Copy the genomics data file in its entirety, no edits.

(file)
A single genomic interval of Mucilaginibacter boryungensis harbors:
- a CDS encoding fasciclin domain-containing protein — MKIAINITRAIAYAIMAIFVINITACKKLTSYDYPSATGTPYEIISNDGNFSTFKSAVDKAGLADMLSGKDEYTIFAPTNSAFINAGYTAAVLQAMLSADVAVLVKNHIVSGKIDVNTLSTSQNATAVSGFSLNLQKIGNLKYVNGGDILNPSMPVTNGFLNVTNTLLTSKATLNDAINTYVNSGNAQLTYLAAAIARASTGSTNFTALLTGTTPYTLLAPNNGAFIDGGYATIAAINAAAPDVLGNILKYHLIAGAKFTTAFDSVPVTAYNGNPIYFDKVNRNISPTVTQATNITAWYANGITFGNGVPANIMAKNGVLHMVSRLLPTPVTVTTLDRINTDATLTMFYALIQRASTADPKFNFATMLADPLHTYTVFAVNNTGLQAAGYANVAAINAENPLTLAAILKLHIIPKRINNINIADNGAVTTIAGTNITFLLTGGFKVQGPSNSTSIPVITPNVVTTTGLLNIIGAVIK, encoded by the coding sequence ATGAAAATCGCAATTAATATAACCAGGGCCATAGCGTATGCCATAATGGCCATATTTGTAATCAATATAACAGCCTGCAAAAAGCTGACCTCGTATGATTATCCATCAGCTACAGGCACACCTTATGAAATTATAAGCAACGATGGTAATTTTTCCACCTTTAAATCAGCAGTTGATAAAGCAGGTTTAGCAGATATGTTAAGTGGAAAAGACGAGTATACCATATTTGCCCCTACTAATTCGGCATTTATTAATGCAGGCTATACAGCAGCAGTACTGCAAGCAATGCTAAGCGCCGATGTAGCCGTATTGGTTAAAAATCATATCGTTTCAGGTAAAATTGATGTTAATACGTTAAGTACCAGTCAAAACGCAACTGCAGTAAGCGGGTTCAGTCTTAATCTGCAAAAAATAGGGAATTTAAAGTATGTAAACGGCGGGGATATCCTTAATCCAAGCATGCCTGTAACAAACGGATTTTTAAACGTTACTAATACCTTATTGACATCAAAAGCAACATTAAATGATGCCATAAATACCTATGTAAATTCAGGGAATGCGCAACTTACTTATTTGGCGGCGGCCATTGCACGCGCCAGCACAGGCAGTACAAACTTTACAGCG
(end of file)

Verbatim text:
A single genomic interval of Mucilaginibacter boryungensis harbors:
- a CDS encoding fasciclin domain-containing protein — MKIAINITRAIAYAIMAIFVINITACKKLTSYDYPSATGTPYEIISNDGNFSTFKSAVDKAGLADMLSGKDEYTIFAPTNSAFINAGYTAAVLQAMLSADVAVLVKNHIVSGKIDVNTLSTSQNATAVSGFSLNLQKIGNLKYVNGGDILNPSMPVTNGFLNVTNTLLTSKATLNDAINTYVNSGNAQLTYLAAAIARASTGSTNFTALLTGTTPYTLLAPNNGAFIDGGYATIAAINAAAPDVLGNILKYHLIAGAKFTTAFDSVPVTAYNGNPIYFDKVNRNISPTVTQATNITAWYANGITFGNGVPANIMAKNGVLHMVSRLLPTPVTVTTLDRINTDATLTMFYALIQRASTADPKFNFATMLADPLHTYTVFAVNNTGLQAAGYANVAAINAENPLTLAAILKLHIIPKRINNINIADNGAVTTIAGTNITFLLTGGFKVQGPSNSTSIPVITPNVVTTTGLLNIIGAVIK, encoded by the coding sequence ATGAAAATCGCAATTAATATAACCAGGGCCATAGCGTATGCCATAATGGCCATATTTGTAATCAATATAACAGCCTGCAAAAAGCTGACCTCGTATGATTATCCATCAGCTACAGGCACACCTTATGAAATTATAAGCAACGATGGTAATTTTTCCACCTTTAAATCAGCAGTTGATAAAGCAGGTTTAGCAGATATGTTAAGTGGAAAAGACGAGTATACCATATTTGCCCCTACTAATTCGGCATTTATTAATGCAGGCTATACAGCAGCAGTACTGCAAGCAATGCTAAGCGCCGATGTAGCCGTATTGGTTAAAAATCATATCGTTTCAGGTAAAATTGATGTTAATACGTTAAGTACCAGTCAAAACGCAACTGCAGTAAGCGGGTTCAGTCTTAATCTGCAAAAAATAGGGAATTTAAAGTATGTAAACGGCGGGGATATCCTTAATCCAAGCATGCCTGTAACAAACGGATTTTTAAACGTTACTAATACCTTATTGACATCAAAAGCAACATTAAATGATGCCATAAATACCTATGTAAATTCAGGGAATGCGCAACTTACTTATTTGGCGGCGGCCATTGCACGCGCCAGCACAGGCAGTACAAACTTTACAGCG